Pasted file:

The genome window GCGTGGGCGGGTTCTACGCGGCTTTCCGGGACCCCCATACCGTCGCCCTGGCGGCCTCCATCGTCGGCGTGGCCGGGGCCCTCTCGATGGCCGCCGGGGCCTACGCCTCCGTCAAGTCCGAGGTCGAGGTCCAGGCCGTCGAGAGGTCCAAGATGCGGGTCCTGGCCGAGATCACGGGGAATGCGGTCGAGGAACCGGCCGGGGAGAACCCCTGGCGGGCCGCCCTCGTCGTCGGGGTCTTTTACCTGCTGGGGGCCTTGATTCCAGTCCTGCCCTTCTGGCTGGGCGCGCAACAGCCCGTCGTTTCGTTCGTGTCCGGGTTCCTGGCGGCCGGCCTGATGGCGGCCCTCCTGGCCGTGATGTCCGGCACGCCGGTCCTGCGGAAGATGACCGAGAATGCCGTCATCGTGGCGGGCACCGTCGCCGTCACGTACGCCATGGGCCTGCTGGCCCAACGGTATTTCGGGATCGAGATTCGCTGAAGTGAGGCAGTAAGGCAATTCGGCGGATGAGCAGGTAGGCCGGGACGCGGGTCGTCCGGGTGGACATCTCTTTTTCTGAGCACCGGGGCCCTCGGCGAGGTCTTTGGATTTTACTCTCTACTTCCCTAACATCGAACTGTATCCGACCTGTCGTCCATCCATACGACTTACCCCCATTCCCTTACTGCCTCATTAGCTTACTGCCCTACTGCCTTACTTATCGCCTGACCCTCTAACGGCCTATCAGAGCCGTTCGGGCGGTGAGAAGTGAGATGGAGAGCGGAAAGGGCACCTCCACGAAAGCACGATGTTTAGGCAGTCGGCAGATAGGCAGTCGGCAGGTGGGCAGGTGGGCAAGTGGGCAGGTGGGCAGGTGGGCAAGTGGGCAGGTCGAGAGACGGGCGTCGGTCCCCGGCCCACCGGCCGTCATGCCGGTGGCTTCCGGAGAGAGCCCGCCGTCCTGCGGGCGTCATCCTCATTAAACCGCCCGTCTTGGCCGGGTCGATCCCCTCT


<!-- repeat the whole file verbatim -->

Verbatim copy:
The genome window GCGTGGGCGGGTTCTACGCGGCTTTCCGGGACCCCCATACCGTCGCCCTGGCGGCCTCCATCGTCGGCGTGGCCGGGGCCCTCTCGATGGCCGCCGGGGCCTACGCCTCCGTCAAGTCCGAGGTCGAGGTCCAGGCCGTCGAGAGGTCCAAGATGCGGGTCCTGGCCGAGATCACGGGGAATGCGGTCGAGGAACCGGCCGGGGAGAACCCCTGGCGGGCCGCCCTCGTCGTCGGGGTCTTTTACCTGCTGGGGGCCTTGATTCCAGTCCTGCCCTTCTGGCTGGGCGCGCAACAGCCCGTCGTTTCGTTCGTGTCCGGGTTCCTGGCGGCCGGCCTGATGGCGGCCCTCCTGGCCGTGATGTCCGGCACGCCGGTCCTGCGGAAGATGACCGAGAATGCCGTCATCGTGGCGGGCACCGTCGCCGTCACGTACGCCATGGGCCTGCTGGCCCAACGGTATTTCGGGATCGAGATTCGCTGAAGTGAGGCAGTAAGGCAATTCGGCGGATGAGCAGGTAGGCCGGGACGCGGGTCGTCCGGGTGGACATCTCTTTTTCTGAGCACCGGGGCCCTCGGCGAGGTCTTTGGATTTTACTCTCTACTTCCCTAACATCGAACTGTATCCGACCTGTCGTCCATCCATACGACTTACCCCCATTCCCTTACTGCCTCATTAGCTTACTGCCCTACTGCCTTACTTATCGCCTGACCCTCTAACGGCCTATCAGAGCCGTTCGGGCGGTGAGAAGTGAGATGGAGAGCGGAAAGGGCACCTCCACGAAAGCACGATGTTTAGGCAGTCGGCAGATAGGCAGTCGGCAGGTGGGCAGGTGGGCAAGTGGGCAGGTGGGCAGGTGGGCAAGTGGGCAGGTCGAGAGACGGGCGTCGGTCCCCGGCCCACCGGCCGTCATGCCGGTGGCTTCCGGAGAGAGCCCGCCGTCCTGCGGGCGTCATCCTCATTAAACCGCCCGTCTTGGCCGGGTCGATCCCCTCT